Last year, I had many plans. My mom and I had planned to go to Japan sometime during spring break this year, and my excitement was as large as the island nation itself. There would be so many attractions there: sights which cause curiosity to bloom amongst the country’s cherry blossoms; food with delicious scents and tastes that dance into the nose and mouth; and a vibrant culture which awakens even the saddest person with pure felicity. By January, though, COVID-19 had already terrorized multiple countries that included Japan, so my mom was forced to put this destination in the backburner. We thought of other destinations, too—from far-away South America to nearby Boston. But as the demon of a virus spread farther around the globe, one by one these plans were no longer a possibility. Sure, I was sad, but there wasn’t a flood of sorrow in my soul; I still had things I could do around here in my little home in the DMV. Little did I know, however, that COVID-19 would continue to spread its torture across the United States, hurling me into a dust storm of anxiety, sorrow, and insanity.
The reality of this pandemic didn’t hit me until my sister, Jess, made me stay at home. Originally, only my mom and grandma—whose health conditions and ages made them vulnerable to the illness—were forced to stay put, but the fact that I could spread COVID-19 to them forced me to go into lockdown in my own home. I always loved the apartment I lived in since I was born, despite the ice-cold marble floors and germ-infested kitchen that I hated. But the fact that I couldn’t go outside—not even for a simple five-minute walk—soon led my happiness to go into hiding. At some point during isolation, the flood of sorrow that hadn’t been in my body before was now there, and my mind was sinking within it faster than I could say my own name. I couldn’t even bear looking at my beautiful caramel-colored chihuahua, Maisie, who my family and I took home in July 2019. I was with Maisie every single day, and the fact that I was being imprisoned in a jail cell and was falling deeper into sadness made me not love her anymore.
But the sadness wasn’t the worst of this storm. I had anxiety stemming from school pressure long before this pandemic, and the fact that we were trapped in a frightening new era left me in the No-Man’s Land of emotional vulnerability, therefore worsening my condition. The vulnerability came about whenever I heard or thought about the tragedies of this pandemic, such as people dying, hospitals being overwhelmed, and grocery store shelves running empty. That was when the crying fits came. Just the stress of school and hearing pandemic-related things—like not being able to leave the apartment—caused me to shed so many tears, I could have created a raging river in my home. At one point during isolation, I cried once—maybe even twice—a day for a whole week. It was an emotional relief whenever I cried, but at the same time a giant tree breaking from the impact of this storm was at the brink of crushing me. Sometimes, things seemed so hopeless that I considered suicide. The thoughts weren’t new, but the fact that the world was a non-stop raging hurricane just because of a virus made it difficult for me to control myself emotionally, and I believed that the rain would never stop to reveal a beautiful rainbow. And I wasn’t only concerned about my own life. I worried about the people I loved getting COVID-19, such as my mom, who literally saved me from suicide and comforted me in my darkest days; my grandma, who always made me laugh with her Puerto Rican grandma antics and silly jokes; and especially Jess, who’s currently on the front lines caring for COVID-19 patients even as her stress grows exponentially.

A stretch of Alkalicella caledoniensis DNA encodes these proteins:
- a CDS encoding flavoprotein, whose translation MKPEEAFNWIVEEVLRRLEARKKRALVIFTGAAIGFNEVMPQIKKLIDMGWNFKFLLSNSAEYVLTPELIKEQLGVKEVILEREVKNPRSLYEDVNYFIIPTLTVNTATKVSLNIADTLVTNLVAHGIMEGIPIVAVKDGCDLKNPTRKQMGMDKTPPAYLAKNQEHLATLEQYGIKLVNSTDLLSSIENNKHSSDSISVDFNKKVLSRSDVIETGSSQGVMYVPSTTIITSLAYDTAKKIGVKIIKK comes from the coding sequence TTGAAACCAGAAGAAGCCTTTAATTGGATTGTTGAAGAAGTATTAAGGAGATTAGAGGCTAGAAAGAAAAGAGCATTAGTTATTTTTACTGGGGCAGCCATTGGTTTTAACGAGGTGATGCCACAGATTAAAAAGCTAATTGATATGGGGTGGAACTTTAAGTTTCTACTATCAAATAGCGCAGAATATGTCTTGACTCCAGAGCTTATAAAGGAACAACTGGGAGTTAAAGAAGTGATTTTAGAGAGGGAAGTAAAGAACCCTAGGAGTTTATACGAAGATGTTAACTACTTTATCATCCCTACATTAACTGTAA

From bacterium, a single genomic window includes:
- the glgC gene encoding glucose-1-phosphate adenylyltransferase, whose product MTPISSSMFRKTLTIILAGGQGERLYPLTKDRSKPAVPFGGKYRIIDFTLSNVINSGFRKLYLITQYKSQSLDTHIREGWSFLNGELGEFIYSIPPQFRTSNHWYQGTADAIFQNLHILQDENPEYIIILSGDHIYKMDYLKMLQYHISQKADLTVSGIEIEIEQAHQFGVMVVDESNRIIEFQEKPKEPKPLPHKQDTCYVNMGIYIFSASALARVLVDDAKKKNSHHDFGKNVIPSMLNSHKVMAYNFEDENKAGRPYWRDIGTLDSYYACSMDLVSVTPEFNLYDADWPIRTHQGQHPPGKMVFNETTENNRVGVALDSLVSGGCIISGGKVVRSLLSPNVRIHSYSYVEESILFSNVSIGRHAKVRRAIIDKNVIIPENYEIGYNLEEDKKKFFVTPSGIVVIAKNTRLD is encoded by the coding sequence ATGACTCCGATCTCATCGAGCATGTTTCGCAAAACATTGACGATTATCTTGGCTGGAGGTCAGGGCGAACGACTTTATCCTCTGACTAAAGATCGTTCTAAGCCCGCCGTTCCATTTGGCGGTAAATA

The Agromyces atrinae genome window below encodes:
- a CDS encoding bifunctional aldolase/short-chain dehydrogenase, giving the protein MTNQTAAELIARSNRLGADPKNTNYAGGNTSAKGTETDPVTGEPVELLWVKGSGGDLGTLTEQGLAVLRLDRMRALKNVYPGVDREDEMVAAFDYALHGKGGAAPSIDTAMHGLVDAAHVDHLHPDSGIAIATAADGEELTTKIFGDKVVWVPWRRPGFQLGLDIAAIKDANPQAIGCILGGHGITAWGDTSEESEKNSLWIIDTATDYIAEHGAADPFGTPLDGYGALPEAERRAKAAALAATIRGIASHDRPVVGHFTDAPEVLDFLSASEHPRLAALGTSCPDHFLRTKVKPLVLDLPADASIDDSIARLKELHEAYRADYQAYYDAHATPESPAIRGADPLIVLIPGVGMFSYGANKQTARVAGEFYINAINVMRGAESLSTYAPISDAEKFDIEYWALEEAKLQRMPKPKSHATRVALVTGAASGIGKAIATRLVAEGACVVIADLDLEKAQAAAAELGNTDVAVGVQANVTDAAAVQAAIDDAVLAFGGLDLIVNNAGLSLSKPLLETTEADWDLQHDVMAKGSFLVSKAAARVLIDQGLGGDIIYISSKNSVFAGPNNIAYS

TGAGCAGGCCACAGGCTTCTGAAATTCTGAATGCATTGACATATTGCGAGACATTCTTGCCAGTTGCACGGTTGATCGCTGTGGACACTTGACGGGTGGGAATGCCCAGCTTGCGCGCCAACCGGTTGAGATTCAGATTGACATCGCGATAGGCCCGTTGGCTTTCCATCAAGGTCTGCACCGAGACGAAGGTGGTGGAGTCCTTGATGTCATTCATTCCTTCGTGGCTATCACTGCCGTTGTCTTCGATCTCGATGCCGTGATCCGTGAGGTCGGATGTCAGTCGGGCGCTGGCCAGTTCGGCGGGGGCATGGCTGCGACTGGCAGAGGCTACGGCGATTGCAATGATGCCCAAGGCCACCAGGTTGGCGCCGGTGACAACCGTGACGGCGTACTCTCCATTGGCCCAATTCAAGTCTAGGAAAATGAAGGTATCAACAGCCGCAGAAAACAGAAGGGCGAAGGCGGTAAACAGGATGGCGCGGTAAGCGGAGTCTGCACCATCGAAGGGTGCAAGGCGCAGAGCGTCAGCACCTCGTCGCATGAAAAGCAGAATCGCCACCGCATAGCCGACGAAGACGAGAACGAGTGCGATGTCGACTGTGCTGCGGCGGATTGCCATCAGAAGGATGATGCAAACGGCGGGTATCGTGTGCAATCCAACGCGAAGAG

However, as the days went by, the sky began to clear up a bit. Doing things such as listening to music, focusing on personal writing projects—including this essay—and even schoolwork and playing with Maisie (who I’m starting to love again) has brought me some sense of stability. In fact, just cutting out the news from my life has made a huge, positive difference. I am thankful to say that even though I still have my worries, I don’t cry as often now, and the anxiety, sadness, and suicidal thoughts have decreased substantially.
As things continue to improve for me, I have hope for the days ahead. Maybe society will change for the better; love for all will filter the polluted air, and we will appreciate more than ever those who are currently doing so much for us storm-weary people. There will be a day when this virus will reduce to a microscopic minimum, and life will slowly become normal again. I don’t want to give up on life just yet, because I want to be here to experience that day. So until then, I will continue to stay as strong as I can up to the day this storm passes and beyond. And besides, we all have to go through rainy days in life, don’t we?